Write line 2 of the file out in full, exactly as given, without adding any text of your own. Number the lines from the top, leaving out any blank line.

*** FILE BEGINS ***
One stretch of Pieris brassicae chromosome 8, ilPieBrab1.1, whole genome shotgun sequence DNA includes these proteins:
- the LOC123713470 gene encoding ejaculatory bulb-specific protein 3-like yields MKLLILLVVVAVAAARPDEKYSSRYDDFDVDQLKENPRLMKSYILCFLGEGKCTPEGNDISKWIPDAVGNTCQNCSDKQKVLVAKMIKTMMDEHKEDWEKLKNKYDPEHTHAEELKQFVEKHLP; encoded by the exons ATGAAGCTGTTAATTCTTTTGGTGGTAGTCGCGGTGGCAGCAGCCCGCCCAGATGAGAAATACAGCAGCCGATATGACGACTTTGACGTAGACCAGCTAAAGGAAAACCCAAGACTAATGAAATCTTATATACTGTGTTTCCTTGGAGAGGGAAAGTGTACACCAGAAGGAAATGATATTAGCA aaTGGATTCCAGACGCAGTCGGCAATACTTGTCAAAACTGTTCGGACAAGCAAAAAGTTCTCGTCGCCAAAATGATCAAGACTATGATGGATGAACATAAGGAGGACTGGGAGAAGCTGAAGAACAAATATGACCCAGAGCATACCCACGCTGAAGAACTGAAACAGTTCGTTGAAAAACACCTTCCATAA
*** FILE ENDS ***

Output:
- the LOC123713470 gene encoding ejaculatory bulb-specific protein 3-like yields MKLLILLVVVAVAAARPDEKYSSRYDDFDVDQLKENPRLMKSYILCFLGEGKCTPEGNDISKWIPDAVGNTCQNCSDKQKVLVAKMIKTMMDEHKEDWEKLKNKYDPEHTHAEELKQFVEKHLP; encoded by the exons ATGAAGCTGTTAATTCTTTTGGTGGTAGTCGCGGTGGCAGCAGCCCGCCCAGATGAGAAATACAGCAGCCGATATGACGACTTTGACGTAGACCAGCTAAAGGAAAACCCAAGACTAATGAAATCTTATATACTGTGTTTCCTTGGAGAGGGAAAGTGTACACCAGAAGGAAATGATATTAGCA aaTGGATTCCAGACGCAGTCGGCAATACTTGTCAAAACTGTTCGGACAAGCAAAAAGTTCTCGTCGCCAAAATGATCAAGACTATGATGGATGAACATAAGGAGGACTGGGAGAAGCTGAAGAACAAATATGACCCAGAGCATACCCACGCTGAAGAACTGAAACAGTTCGTTGAAAAACACCTTCCATAA